I was a 26-year-old psychology graduate student preparing to defend my dissertation. I was accustomed to working multiple jobs, seeing clients, and going to classes in the evenings so chronic stress and I were intimately involved. As a result, I chalked the chronic headaches I’d been experiencing for a year up to psychosomatic issues.
One evening, while talking with friends after watching a movie, I went to the bathroom to wash what I thought was a fuzzy out of my eye. After a few failed attempts I realized it wasn’t a fuzzy; instead I realized I couldn’t see out of half of my right eye. The whole left side of the visual field was gone as though someone had erased it.
A week later, after trips to the ophthalmologist, emergency room, PCP, radiologists, and neurosurgeon, it was determined that I had a calcified tumor in the inferior region of my right temporal lobe.
Three weeks later I had a pterional craniotomy.
The initial recovery was very problematic, and then for about a month I had acute sound sensitivity and acute facial pain and numbness among an assortment of other issues. The subsequent recovery was gradual, but at about four months out I finally felt like myself again.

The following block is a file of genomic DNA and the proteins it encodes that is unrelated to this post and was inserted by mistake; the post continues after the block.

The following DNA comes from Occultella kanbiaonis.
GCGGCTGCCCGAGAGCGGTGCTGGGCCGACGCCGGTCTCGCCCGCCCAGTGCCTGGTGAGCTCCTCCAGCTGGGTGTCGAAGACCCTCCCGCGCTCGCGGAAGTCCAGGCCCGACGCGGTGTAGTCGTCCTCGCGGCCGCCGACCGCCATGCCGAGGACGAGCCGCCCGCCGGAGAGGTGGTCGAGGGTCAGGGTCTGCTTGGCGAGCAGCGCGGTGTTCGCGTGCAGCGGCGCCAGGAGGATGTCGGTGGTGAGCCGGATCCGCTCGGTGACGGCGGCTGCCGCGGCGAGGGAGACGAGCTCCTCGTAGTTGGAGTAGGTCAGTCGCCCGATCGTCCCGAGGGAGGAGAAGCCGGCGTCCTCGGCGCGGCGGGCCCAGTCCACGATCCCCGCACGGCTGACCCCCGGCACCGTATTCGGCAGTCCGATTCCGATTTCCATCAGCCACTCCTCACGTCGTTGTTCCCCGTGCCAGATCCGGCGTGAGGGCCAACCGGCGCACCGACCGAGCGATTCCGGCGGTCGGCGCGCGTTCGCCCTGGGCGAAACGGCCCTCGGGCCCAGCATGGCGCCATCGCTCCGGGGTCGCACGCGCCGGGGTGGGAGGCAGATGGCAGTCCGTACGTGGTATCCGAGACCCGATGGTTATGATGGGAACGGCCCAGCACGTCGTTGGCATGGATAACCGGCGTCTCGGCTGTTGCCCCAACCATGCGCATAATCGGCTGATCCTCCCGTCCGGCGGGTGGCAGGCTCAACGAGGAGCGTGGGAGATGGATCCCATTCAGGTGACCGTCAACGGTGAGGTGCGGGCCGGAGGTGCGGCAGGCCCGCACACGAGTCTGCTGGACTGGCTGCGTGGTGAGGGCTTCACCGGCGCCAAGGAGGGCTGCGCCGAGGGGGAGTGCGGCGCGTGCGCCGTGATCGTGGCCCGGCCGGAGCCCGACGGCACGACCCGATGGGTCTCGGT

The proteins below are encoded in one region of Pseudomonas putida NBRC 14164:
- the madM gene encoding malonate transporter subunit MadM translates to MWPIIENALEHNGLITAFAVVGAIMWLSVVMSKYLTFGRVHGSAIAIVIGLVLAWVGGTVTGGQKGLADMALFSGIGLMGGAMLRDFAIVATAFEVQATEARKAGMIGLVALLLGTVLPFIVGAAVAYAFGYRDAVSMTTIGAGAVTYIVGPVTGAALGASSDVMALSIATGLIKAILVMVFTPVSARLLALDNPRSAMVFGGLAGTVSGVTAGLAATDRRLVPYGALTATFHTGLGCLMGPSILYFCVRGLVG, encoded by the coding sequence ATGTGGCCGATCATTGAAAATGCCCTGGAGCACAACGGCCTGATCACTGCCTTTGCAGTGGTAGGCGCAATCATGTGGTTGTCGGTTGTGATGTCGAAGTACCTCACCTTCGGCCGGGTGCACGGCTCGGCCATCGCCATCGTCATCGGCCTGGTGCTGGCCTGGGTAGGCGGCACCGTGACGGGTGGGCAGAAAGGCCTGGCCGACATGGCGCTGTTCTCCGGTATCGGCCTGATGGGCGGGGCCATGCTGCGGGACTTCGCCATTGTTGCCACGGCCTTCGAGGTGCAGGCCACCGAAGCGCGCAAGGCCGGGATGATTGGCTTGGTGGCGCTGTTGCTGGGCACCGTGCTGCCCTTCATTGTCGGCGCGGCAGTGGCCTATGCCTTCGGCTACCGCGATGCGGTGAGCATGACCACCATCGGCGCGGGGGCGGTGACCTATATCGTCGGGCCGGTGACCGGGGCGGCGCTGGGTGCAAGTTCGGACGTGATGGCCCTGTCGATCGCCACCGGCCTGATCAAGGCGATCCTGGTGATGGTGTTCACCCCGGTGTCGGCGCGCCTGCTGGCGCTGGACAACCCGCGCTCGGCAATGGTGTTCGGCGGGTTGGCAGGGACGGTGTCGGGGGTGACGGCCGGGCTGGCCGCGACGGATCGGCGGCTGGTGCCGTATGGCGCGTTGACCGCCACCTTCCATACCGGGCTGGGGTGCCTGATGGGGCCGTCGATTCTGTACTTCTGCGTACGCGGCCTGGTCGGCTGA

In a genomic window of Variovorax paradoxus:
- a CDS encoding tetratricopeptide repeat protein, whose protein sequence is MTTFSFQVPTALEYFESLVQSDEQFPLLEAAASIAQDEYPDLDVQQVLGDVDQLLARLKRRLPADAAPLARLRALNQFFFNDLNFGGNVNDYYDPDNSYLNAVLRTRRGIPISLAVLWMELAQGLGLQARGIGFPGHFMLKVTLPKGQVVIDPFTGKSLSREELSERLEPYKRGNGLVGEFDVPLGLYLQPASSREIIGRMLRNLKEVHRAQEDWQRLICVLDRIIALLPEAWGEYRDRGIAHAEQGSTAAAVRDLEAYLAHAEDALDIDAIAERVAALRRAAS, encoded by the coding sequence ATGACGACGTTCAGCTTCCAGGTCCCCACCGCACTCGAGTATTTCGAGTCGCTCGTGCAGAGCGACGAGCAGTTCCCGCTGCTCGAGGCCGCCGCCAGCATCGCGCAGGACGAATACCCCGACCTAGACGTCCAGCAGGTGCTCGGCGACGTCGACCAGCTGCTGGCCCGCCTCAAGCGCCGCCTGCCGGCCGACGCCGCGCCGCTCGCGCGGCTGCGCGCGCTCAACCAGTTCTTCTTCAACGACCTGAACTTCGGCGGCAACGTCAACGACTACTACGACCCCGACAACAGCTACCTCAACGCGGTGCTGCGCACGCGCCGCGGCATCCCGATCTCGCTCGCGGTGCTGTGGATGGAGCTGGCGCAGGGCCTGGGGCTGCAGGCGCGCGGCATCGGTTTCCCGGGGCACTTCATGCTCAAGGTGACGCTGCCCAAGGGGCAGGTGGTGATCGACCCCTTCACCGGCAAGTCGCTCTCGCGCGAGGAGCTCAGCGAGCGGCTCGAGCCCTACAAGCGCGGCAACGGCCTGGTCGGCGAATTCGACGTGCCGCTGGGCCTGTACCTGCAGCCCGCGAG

Today, four and half months removed from surgery, I still have facial and oral numbness and tingling, baldness along the incision line, and random tactile sensations throughout my body. The surgery did not address the vision loss so a still have a rather large visual blind spot in my right eye, though there was some marginal recovery of sight after the initial loss.
However, last week I successfully defended my doctoral dissertation. My academic and professional progress, though deferred was not deterred. Presently, my quality of life is minimally affected, and my situation could have been much worse with greater consequences.
Though this tumor/surgery was the most debilitating experience of my life, I am truly grateful that through having that experience I have joined a league of amazingly resilient and courageous people.